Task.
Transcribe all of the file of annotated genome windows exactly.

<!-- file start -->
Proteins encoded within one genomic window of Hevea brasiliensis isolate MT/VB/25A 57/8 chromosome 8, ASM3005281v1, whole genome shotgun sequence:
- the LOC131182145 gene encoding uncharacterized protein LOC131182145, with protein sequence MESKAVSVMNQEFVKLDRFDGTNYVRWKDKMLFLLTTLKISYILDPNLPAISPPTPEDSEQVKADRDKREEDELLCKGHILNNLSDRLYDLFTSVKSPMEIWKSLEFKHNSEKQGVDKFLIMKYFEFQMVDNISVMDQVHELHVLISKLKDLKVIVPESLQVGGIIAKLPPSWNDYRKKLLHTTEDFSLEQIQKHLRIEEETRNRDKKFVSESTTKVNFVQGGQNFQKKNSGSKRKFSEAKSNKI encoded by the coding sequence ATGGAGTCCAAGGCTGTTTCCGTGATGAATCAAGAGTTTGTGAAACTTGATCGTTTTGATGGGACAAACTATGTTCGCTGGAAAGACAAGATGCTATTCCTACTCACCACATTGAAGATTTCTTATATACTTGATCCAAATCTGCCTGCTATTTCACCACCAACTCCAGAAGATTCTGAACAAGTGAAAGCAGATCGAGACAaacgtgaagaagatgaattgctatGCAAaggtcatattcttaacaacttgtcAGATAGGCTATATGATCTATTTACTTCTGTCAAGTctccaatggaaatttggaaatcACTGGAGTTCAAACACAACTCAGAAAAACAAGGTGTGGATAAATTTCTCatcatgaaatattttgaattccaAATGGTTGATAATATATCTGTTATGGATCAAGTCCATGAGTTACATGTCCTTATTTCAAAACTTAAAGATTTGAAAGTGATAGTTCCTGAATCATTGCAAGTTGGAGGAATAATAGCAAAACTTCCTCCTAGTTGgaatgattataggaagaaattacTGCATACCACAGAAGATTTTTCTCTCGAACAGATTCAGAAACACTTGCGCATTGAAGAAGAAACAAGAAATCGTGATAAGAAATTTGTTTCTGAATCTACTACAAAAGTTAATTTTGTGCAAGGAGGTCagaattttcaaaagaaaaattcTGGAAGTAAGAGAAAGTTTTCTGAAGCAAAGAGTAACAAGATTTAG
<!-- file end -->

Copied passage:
Proteins encoded within one genomic window of Hevea brasiliensis isolate MT/VB/25A 57/8 chromosome 8, ASM3005281v1, whole genome shotgun sequence:
- the LOC131182145 gene encoding uncharacterized protein LOC131182145, with protein sequence MESKAVSVMNQEFVKLDRFDGTNYVRWKDKMLFLLTTLKISYILDPNLPAISPPTPEDSEQVKADRDKREEDELLCKGHILNNLSDRLYDLFTSVKSPMEIWKSLEFKHNSEKQGVDKFLIMKYFEFQMVDNISVMDQVHELHVLISKLKDLKVIVPESLQVGGIIAKLPPSWNDYRKKLLHTTEDFSLEQIQKHLRIEEETRNRDKKFVSESTTKVNFVQGGQNFQKKNSGSKRKFSEAKSNKI encoded by the coding sequence ATGGAGTCCAAGGCTGTTTCCGTGATGAATCAAGAGTTTGTGAAACTTGATCGTTTTGATGGGACAAACTATGTTCGCTGGAAAGACAAGATGCTATTCCTACTCACCACATTGAAGATTTCTTATATACTTGATCCAAATCTGCCTGCTATTTCACCACCAACTCCAGAAGATTCTGAACAAGTGAAAGCAGATCGAGACAaacgtgaagaagatgaattgctatGCAAaggtcatattcttaacaacttgtcAGATAGGCTATATGATCTATTTACTTCTGTCAAGTctccaatggaaatttggaaatcACTGGAGTTCAAACACAACTCAGAAAAACAAGGTGTGGATAAATTTCTCatcatgaaatattttgaattccaAATGGTTGATAATATATCTGTTATGGATCAAGTCCATGAGTTACATGTCCTTATTTCAAAACTTAAAGATTTGAAAGTGATAGTTCCTGAATCATTGCAAGTTGGAGGAATAATAGCAAAACTTCCTCCTAGTTGgaatgattataggaagaaattacTGCATACCACAGAAGATTTTTCTCTCGAACAGATTCAGAAACACTTGCGCATTGAAGAAGAAACAAGAAATCGTGATAAGAAATTTGTTTCTGAATCTACTACAAAAGTTAATTTTGTGCAAGGAGGTCagaattttcaaaagaaaaattcTGGAAGTAAGAGAAAGTTTTCTGAAGCAAAGAGTAACAAGATTTAG